How can you raise kids with grit? Is there parenting advice you can follow to make sure you have gritty kids?
Since grit is a great predictor of success, many parents wonder how to raise kids with grit. There are some guidelines and parenting styles you can follow to parent with grit.
Keep reading to find out how to raise kids with grit.
Raising Kids With Grit: The Right Environment
We’ve talked about developing grit internally. You can increase interest and purpose, and build in better deliberate practice helps develop grit in children.
But grit is developed over a long period of time and is affected by the environment you’re in. Grit depends on what kind of feedback you get and what opportunities you’re exposed to.
The last part of the Grit book discusses our environments – childhood, grit parenting, and organization. Here’s how you raise kids with grit.
Teaching Style and Grit
Similar statements apply to teachers and how they manage their classrooms:
Demanding (produces better academic results):
- My teacher insists on our best effort at all times.
- Students in my class behave how my teacher wants them to.
Supportive (improves student happiness):
- My teacher knows if something is bothering me and asks about it.
- My teacher invites us to share our thoughts.
In an interesting experiment, graded student essays were sorted into two piles. The experimental group had a note that read: “I’m giving you these comments because I have every high expectations and I know that you can reach them.” The control read, “I’m giving you these comments so that you’ll have feedback on your paper.” Students were then given the option of revising their essays. 80% of the students with the wise feedback turned in a revised paper, compared to 40% in the control group.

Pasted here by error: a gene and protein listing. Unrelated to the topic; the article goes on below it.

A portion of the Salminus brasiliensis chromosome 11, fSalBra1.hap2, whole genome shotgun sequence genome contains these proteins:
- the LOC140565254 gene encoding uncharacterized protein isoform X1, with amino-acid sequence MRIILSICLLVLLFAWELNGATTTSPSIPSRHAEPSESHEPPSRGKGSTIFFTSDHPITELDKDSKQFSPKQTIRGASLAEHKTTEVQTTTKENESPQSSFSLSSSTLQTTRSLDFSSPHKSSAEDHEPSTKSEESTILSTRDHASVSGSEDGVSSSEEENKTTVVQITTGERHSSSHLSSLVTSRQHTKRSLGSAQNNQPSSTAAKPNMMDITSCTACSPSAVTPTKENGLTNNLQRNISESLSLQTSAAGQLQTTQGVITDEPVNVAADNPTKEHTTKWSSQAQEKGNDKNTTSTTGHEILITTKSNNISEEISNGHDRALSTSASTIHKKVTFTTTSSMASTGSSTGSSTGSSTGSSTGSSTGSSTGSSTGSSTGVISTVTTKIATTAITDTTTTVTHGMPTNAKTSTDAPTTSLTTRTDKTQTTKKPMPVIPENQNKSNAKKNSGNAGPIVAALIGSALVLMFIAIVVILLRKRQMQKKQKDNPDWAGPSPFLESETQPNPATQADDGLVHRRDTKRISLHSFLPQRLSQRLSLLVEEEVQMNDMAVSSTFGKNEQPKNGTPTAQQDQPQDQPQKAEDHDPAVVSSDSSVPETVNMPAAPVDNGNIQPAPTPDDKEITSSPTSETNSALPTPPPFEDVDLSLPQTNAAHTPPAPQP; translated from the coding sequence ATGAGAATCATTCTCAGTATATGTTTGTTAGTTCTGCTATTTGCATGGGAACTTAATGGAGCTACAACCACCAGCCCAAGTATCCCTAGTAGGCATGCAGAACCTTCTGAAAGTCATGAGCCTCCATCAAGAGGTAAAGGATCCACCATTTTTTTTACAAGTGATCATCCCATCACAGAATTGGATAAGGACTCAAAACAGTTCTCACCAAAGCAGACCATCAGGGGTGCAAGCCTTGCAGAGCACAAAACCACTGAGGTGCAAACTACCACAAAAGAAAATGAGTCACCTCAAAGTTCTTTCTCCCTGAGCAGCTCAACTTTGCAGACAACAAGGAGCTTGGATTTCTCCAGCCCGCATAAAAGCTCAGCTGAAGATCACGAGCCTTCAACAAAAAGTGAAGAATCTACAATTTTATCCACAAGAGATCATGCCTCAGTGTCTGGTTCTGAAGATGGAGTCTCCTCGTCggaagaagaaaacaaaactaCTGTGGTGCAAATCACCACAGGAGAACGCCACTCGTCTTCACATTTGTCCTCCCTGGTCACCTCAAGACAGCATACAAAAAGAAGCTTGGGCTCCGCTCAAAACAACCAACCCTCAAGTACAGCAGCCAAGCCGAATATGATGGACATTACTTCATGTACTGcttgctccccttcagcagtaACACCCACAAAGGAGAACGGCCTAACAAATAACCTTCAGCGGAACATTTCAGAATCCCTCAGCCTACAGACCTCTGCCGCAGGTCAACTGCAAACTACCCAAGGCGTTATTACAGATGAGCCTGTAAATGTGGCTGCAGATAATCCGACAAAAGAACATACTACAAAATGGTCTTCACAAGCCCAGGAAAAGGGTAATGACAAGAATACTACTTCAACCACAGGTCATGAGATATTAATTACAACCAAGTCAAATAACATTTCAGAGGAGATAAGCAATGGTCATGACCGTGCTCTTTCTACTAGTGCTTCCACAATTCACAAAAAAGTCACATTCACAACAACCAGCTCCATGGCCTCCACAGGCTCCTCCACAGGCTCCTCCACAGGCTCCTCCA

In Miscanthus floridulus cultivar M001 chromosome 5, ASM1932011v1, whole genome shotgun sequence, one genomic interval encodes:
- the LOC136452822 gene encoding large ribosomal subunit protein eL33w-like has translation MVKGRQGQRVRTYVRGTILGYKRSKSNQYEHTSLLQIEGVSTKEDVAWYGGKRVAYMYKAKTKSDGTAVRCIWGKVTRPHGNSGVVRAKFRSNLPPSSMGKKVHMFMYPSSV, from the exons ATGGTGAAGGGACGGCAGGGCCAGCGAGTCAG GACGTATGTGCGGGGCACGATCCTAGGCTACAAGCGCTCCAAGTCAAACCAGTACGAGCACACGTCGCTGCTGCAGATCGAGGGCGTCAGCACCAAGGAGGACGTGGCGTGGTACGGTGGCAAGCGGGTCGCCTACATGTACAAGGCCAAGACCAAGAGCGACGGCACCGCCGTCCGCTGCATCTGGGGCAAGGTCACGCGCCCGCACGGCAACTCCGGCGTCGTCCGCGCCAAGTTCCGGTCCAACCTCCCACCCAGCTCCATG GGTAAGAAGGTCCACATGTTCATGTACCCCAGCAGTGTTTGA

Parents Need to Model Grit
You can achieve grit parenting. Supportive and demanding parenting may more likely lead to grit, this but requires that parents model grit for their children. Not all children under wise parenting will grow up gritty, and not all gritty parents will practice wise parenting.
Therefore, in her family, Duckworth applies the Hard Thing Rule:
- Everyone in the family has to do a hard thing. A hard thing requires daily deliberate practice (such as getting better at your job, yoga, violin).
- You can’t quit until a natural stopping point. Examples: tuition payment is up, season is over. You can’t quit just because you had a bad day.
- You get to pick your own hard thing. This develops interest.
- (In high school) Each child must commit to an activity for at least two years.
These tactics can promote grit in children.
“You can quit. . . . But you can’t come home because I’m not going to live with a quitter. You’ve known that since you were a kid. You’re not coming back here.” – Steve Young’s father, when Steve wanted to quit college football.
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Like what you just read? Read the rest of the world's best book summary and analysis of Angela Duckworth's "Grit" at Shortform.
Here's what you'll find in our full Grit summary:
- How your grit can predict your success
- The 4 components that make up grit
- Why focusing on talent means you overlook true potential